Calories needed to maintain weight

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Calories needed to maintain weight

The number of calories needed to maintain weight require careful consideration. Here are three different scenarios that might fit your situation (though I’m guessing the second is most likely):

  1. You’ve always been the same weight, but after a lifestyle change or injury, you’re worried about gaining weight
  2. After jumping for joy at finally reaching your goal weight and finishing your diet, you want to make sure you maintain you new weight
  3. You have been trying to work out your maintenance calories so that you can start a weight loss programme. You want to know how many calories you’ll be able to eat and lose weight

How to work out the calories you need to maintain your weight

For all three scenarios you need to calculate what your basal metabolic rate (BMR) is. But most importantly you’ll also need to calculate your total daily energy expenditure (TDEE). And when you do this, you need to use your current weight and your planned activity levels as opposed to your existing ones.

You see, if you weigh less than you did at the beginning of your diet, your BMR will be lower than it used to be. But if you now exercise a lot more (and intend to keep up the exercise), then your TDEE may be higher. Your TDEE includes your BMR, so this is what you’ll want to have for working out the calories needed to maintain weight.

Now, if you fit the second example, and I’m guessing you do, there are some other things you may want to think about.

After a diet, it’s not just a matter of knowing the calories you need to maintain your new weight

As well as knowing the calories needed to maintain weight, you should also consider the following:

If you’ve been eating 1500 calories per day on your weight loss plan. And on your first non diet day, you suddenly eat 2200 calories, the scales will jump. That’s because you will have gained some water weight overnight.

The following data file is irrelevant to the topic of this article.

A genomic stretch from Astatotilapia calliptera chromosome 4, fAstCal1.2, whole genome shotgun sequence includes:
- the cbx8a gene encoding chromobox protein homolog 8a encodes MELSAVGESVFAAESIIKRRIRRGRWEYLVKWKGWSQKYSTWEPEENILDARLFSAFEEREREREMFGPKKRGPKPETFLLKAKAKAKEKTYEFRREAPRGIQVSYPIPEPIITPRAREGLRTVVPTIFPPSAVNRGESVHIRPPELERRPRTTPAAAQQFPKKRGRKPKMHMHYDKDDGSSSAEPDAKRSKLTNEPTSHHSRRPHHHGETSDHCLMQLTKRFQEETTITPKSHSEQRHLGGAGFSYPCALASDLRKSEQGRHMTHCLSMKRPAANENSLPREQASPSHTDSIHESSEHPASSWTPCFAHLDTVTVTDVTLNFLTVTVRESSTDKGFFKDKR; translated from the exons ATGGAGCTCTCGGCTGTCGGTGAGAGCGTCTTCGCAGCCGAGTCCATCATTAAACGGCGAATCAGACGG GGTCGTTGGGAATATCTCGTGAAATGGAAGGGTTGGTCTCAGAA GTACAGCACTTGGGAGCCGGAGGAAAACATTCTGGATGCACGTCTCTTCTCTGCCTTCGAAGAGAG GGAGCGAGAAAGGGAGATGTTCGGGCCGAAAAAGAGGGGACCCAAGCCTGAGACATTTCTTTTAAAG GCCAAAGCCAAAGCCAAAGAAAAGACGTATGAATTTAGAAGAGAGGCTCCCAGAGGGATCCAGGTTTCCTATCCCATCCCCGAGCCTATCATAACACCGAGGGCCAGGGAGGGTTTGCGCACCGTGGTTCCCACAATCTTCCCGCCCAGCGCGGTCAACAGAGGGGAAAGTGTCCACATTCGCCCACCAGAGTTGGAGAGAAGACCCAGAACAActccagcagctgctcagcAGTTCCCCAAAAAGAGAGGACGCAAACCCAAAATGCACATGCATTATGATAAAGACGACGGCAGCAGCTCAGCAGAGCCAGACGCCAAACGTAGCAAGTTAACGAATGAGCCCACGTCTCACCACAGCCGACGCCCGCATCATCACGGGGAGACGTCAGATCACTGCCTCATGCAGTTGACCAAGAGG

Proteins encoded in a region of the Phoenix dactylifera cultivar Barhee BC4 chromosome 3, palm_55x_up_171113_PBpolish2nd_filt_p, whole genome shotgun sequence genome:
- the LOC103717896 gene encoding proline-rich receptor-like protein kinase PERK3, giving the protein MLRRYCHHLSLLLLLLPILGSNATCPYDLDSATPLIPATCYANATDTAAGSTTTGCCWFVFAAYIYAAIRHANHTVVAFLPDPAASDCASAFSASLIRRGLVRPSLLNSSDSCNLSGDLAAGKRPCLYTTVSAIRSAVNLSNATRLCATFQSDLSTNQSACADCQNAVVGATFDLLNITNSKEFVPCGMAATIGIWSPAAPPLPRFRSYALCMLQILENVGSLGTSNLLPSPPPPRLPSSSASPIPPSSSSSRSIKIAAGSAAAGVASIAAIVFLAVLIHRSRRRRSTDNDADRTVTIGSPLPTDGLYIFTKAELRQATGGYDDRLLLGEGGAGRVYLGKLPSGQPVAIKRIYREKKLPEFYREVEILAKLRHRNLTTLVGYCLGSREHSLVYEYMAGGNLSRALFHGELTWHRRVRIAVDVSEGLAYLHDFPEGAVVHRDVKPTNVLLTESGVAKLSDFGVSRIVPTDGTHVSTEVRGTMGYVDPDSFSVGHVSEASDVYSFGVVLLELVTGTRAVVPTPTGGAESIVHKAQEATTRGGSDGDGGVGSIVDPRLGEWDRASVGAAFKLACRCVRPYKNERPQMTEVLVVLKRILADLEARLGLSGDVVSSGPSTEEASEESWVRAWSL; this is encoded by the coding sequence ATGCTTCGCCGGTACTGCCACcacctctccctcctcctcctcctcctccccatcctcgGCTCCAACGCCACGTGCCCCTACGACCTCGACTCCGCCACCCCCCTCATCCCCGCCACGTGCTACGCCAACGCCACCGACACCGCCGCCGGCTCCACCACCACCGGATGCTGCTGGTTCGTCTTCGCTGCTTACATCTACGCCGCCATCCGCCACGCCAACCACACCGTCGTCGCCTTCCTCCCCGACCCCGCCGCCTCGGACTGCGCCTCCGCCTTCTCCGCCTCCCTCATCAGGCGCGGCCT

This always happens to me and I now know to plan for it.

Find your happy maintenance calories

There are a couple of methods you can employ to ensure you don’t get demotivated on your very first non-diet day:

  1. Increase your daily calories by 150 calories for 3-4 days and watch the effect on the scales. Then, add another 150 for 5-6 days and again keep an eye on the scales. Keep note of what happens and if the scales move up one day and down again the next, don’t worry. After ten days note down the weight the scales show. If it’s the same or less than your goal maintenance weight, then you can increase your calories by another 200 per day (towards your estimated TDEE). This time keep it up for a week before checking the scales again. If you keep doing this, you will soon find your “happy calories”
  2. Lose a couple of pounds more than your goal weight before you start eating your newly calculated maintenance calories. This will give you some headroom for any extra water weight you may gain.

Personally, I prefer the first method unless I’m planning a large calorie intake over Christmas for example. Then I’ll try to lose the weight I plan to gain in advance!

Either way, knowing the calories needed to maintain weight is and important first step. Use our TDEE calculator to find your personal “happy calories”

2018-03-10T16:38:25+00:00 Mar 4, 2018|Categories: Calories, Exercise, Weight Maintenance|Tags: |0 Comments

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